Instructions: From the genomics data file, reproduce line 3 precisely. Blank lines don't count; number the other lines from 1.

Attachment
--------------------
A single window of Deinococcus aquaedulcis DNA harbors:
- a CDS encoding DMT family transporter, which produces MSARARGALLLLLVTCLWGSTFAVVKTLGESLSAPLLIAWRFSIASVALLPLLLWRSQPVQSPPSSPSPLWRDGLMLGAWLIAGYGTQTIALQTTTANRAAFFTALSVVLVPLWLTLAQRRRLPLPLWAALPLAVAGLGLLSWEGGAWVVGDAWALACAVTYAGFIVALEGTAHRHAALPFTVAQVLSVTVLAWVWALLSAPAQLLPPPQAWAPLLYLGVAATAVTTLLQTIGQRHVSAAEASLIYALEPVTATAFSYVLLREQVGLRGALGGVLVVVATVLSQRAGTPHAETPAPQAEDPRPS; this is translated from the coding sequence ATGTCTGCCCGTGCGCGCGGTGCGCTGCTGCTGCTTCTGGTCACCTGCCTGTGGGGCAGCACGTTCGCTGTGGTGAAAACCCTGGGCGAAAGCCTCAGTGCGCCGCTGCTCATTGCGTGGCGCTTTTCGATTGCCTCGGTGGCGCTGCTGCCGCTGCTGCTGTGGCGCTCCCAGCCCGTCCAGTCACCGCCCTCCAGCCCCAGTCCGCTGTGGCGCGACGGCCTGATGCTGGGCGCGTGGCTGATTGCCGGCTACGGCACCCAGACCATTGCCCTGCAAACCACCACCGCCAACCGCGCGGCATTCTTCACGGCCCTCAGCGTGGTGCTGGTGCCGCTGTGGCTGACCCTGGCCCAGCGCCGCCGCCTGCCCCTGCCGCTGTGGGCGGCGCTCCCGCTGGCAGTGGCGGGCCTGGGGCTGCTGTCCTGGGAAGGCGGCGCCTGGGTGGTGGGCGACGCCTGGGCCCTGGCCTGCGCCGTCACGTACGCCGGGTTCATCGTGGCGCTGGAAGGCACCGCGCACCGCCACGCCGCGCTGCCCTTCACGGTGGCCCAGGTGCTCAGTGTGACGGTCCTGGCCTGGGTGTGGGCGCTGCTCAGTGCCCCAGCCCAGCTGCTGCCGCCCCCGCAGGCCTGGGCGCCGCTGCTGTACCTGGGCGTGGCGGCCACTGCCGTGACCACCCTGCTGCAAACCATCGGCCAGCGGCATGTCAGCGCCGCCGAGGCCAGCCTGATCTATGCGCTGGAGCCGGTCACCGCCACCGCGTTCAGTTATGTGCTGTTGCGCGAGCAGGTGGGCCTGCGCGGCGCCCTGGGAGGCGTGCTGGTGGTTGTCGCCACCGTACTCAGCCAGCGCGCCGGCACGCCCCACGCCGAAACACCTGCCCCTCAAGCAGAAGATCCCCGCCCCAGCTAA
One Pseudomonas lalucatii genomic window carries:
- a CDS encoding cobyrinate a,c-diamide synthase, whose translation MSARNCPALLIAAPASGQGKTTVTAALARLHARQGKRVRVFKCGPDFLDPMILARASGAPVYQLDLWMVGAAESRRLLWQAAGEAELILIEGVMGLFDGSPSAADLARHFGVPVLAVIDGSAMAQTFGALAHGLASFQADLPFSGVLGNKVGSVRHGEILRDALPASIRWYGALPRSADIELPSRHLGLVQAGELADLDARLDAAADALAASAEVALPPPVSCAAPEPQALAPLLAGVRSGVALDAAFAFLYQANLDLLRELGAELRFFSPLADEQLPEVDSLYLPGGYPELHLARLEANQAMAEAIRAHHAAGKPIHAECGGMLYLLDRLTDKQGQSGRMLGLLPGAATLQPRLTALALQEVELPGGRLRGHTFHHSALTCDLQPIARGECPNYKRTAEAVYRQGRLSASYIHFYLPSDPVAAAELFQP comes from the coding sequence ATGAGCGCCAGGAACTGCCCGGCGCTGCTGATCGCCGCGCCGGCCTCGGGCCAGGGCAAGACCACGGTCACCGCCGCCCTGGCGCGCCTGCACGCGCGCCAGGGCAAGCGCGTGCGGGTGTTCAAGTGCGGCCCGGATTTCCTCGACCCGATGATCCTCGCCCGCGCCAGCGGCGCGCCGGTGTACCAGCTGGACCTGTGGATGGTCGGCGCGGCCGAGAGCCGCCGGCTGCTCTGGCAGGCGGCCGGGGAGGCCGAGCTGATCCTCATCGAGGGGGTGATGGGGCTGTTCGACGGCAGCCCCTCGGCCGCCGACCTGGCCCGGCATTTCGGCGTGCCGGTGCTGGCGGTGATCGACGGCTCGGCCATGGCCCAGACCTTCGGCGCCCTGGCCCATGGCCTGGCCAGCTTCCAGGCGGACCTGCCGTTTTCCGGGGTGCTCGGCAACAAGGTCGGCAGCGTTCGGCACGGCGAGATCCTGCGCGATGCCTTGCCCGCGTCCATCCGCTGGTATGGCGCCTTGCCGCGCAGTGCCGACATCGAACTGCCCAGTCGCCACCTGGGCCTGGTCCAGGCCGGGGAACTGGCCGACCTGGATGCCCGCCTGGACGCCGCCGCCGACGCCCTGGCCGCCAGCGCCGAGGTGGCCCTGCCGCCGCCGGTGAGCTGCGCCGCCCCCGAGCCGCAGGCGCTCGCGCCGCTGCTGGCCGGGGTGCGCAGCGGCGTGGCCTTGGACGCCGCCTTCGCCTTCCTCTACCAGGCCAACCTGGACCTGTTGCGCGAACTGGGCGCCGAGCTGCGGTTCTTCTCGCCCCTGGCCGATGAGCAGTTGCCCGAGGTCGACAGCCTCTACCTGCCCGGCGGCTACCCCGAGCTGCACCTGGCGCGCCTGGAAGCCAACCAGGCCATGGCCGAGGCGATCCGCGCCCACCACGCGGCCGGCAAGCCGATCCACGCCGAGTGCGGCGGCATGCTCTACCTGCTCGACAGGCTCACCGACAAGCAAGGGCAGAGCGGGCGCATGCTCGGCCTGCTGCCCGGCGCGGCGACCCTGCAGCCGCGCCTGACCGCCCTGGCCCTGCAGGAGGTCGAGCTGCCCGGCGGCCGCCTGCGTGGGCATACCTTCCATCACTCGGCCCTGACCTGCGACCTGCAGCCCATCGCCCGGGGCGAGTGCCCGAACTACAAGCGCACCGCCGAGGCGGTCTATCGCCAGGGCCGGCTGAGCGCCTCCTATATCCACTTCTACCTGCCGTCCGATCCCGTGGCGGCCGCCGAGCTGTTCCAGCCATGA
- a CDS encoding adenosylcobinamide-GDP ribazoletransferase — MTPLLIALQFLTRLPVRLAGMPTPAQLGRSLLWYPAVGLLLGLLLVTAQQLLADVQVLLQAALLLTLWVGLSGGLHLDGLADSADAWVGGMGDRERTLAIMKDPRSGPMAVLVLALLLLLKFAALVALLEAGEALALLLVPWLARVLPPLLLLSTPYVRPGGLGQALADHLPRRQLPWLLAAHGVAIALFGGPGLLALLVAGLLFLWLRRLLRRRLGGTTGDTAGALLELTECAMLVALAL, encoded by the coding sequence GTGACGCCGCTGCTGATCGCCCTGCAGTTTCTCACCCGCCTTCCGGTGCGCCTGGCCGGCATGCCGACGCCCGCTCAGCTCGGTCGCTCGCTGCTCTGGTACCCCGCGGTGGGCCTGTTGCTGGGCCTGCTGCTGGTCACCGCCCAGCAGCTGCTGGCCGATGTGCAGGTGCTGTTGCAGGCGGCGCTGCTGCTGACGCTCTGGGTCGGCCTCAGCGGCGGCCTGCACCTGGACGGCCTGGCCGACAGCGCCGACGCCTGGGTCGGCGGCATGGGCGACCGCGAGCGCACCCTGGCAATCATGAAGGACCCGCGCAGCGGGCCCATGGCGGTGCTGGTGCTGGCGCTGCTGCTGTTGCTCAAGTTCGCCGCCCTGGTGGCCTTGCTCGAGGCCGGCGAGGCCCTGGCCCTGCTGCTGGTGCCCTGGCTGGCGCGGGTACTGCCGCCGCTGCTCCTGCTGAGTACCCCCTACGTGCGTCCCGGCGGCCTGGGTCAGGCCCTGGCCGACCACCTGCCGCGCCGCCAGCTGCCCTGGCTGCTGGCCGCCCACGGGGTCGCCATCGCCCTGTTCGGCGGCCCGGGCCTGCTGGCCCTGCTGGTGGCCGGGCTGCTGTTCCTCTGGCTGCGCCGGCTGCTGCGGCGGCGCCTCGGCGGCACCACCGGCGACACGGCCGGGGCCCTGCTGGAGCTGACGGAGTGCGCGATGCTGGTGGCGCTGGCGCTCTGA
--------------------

One Pseudomonas lalucatii genomic window carries: